In Catalonia’s previous Referendum over 80% expressed the desire for full independence, 45% in Scotland, but with many No voters demanding greater powers for Scotland. They didn’t get them, thus both Yes and No voters were losers.

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Picasso’s masterpiece – ‘Guernica’

To read and to see

Those keen to know of Catalonia’s 20th century history should read Orwell’s Homage to Catalonia, an account of all the betrayals, particularly by the communists, handing that troubled land to Franco’s fascists. Orwell sustained a bullet wound to his throat and was brought back to England. Over 500 Scots sacrificed their lives in Spain fighting Franco.

If not already familiar with the image and its powerful meaning, readers should try to see Picasso’s Guernica and stand before it in silence to take in all its meaning. You could write the rest of Catalonian history up to and including Franco’s regime as a series of take-overs followed by renewed rebellion for self-governance.

The pact to forget

The Pacto del Olivida was the commitment imposed on Catalonia by the Spanish elite after the fall of Franco. It was an attempt to throw a heavy blanket over civic unrest brought about by the violence of Franco’s fascist troops and his supporters, the intention being Catalonians should concentrate on being good peaceful citizens. (It included assassination campaigns of ETA, the Basque separatists of northern Spain and south western France.) We can see the result of that policy today.

How can Catalonia forget its past, the many conflicts, the very thing that propels its desire for a better future? Memory  is part and parcel of a nation’s culture. We in Scotland are forever told by unionists to forget out past. We are derided as claymore and kilt fanatics.

Looking both ways at once

How do you suppress spoken history of the past, from person to person, or history books written about the immediate past? You cannot contain remembrance of victims in a conflict to strict ceremonial days and ask for forgetfulness at the same time.

As with Scotland’s relationship with England, I argue confronting the past by all means possible is the only rationale, ethical, politically defensible process that aids movement towards full democratisation.

The only reason Scotland is where it is today with an impoverished Parliament of severely restricted powers is precisely because we are aware of the injustices economically and socially of our recent past, from Thatcher, to the 40% minimum vote of 1979 onwards. A pact to forget is a tactic to quell rebellion.

Cheated of greater powers when Scotland voted No in 2014 is yet another reason why forgetting the past is a colonial joke. The Spanish call it Encarnación. How can the Spanish forget the crimes of the Civil War? It is etched in the memories of an entire generation, some still keen on Franco’s authoritarian rule.

Taken to its logical extent, should we forget the Nuremberg Trials and the verdicts thereafter? To do that levels the victors with the defeated in the war against Nazism, the Nazis who, incidentally were allies of Franco.

Catalonia has been negotiating a path to independence for almost a decade. It has lost all patience and after the Spanish government’ s brutal reaction we can be certain it has lost tolerance!503Repression is repression

Scenes of Guardia Civil sent into Catalonia to beat up voters in the Catalan referendum must fill decent people with abhorrence. Exercising democracy in a vote has always been a threat to authoritarian administrations.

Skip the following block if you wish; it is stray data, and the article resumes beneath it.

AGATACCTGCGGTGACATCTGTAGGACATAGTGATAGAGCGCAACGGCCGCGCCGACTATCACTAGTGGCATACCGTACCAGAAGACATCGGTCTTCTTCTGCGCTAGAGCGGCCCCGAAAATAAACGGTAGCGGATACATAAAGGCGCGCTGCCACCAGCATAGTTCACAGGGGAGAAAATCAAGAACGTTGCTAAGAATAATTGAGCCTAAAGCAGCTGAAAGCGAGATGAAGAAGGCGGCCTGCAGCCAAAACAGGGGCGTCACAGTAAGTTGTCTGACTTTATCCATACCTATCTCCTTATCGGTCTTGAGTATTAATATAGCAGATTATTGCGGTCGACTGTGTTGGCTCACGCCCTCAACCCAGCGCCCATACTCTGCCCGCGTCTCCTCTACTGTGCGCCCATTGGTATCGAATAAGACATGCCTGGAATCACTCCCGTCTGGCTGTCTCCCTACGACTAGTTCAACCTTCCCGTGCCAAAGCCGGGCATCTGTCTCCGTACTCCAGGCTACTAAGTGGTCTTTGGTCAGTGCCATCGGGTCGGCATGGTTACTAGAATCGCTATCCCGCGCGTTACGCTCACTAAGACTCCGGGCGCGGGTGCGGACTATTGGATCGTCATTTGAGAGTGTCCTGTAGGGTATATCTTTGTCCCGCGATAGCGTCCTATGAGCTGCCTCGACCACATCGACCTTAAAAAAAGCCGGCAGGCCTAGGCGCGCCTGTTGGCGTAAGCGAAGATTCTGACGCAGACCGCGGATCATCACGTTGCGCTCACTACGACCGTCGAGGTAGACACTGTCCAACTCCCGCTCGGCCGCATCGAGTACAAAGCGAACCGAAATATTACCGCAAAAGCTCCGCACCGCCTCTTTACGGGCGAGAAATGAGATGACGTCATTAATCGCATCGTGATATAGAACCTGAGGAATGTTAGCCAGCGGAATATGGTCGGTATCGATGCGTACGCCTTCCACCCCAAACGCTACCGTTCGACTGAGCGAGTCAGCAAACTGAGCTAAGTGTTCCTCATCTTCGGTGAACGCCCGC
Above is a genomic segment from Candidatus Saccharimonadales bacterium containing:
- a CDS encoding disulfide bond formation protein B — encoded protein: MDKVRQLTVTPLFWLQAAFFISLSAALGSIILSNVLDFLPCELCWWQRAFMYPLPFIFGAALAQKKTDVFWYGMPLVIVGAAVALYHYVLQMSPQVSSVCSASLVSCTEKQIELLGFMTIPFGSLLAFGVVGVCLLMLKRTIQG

The brutal creed of Franco has never quite disappeared from parts of Spain, mostly among the elderly who benefitted from his rule in areas where socialism is akin to leprosy. What the Spanish government is doing now to frustrate the Catalonian referendum is repression, there is no other description of their actions.

The diversions begin

The right-wing of Britain and Spain is already hard at work trying to focus attention on the Catalonian Referendum as illegal. In fact, to my certain knowledge it is not. Only a declaration of UDI is illegal under the shared constitution. What the right-wing want us not to discuss is their other handiwork, the acts of repression:

  1. The Spanish cabinet has taken control of the payment of Catalonia’s creditors to prevent any expenditure on the Referendum vote.
  2. The Spanish Military Police (Guardia Civil) has closed down websites that provide information and commentary on the Referendum.
  3. Spanish judges have ordered the main telecommunication companies to prevent access to the Referendum website – and they complied.
  4. The Guardia Civil has raided printers and distributors in the greater Barcelona region and confiscated posters and leaflets.
  5. The Guardian Civil has served injunction papers against all pro-independence newspapers and web-based news office to block mention of the Referendum.
  6. The Spanish Post Office has opened ‘suspicious’ mail to check for Referendum material.
  7. Meetings in public places have been banned and some places raided.
  8. The Guardia Civil has inflicted sever violence against peaceful voters of all ages.
  9. Over three hundred voters have been admitted to hospital with severe wounds.
  10. At least 12 Catalan officials have been arrested – more by the time this is published – including the chief aide to Catalonia’s deputy prime minister, Josep Maria Jove.

Contradiction fly everywhere

There is a glaring flaw emanating from the mouths of those who argue Catalonians are flouting Spanish law. They never know where to draw the line. If beating up peaceful voters is lawful in their bleary eyes, then so must be shooting them dead. That was Franco’s creed.

The Spanish Government demonstrates how afraid it is of losing Catalonia. Let no one claim the UK Government is unafraid of losing Scotland.

You can follow  Grouse Beater on twitter at @Grouse_Beater       or at the webpage Grouse Beater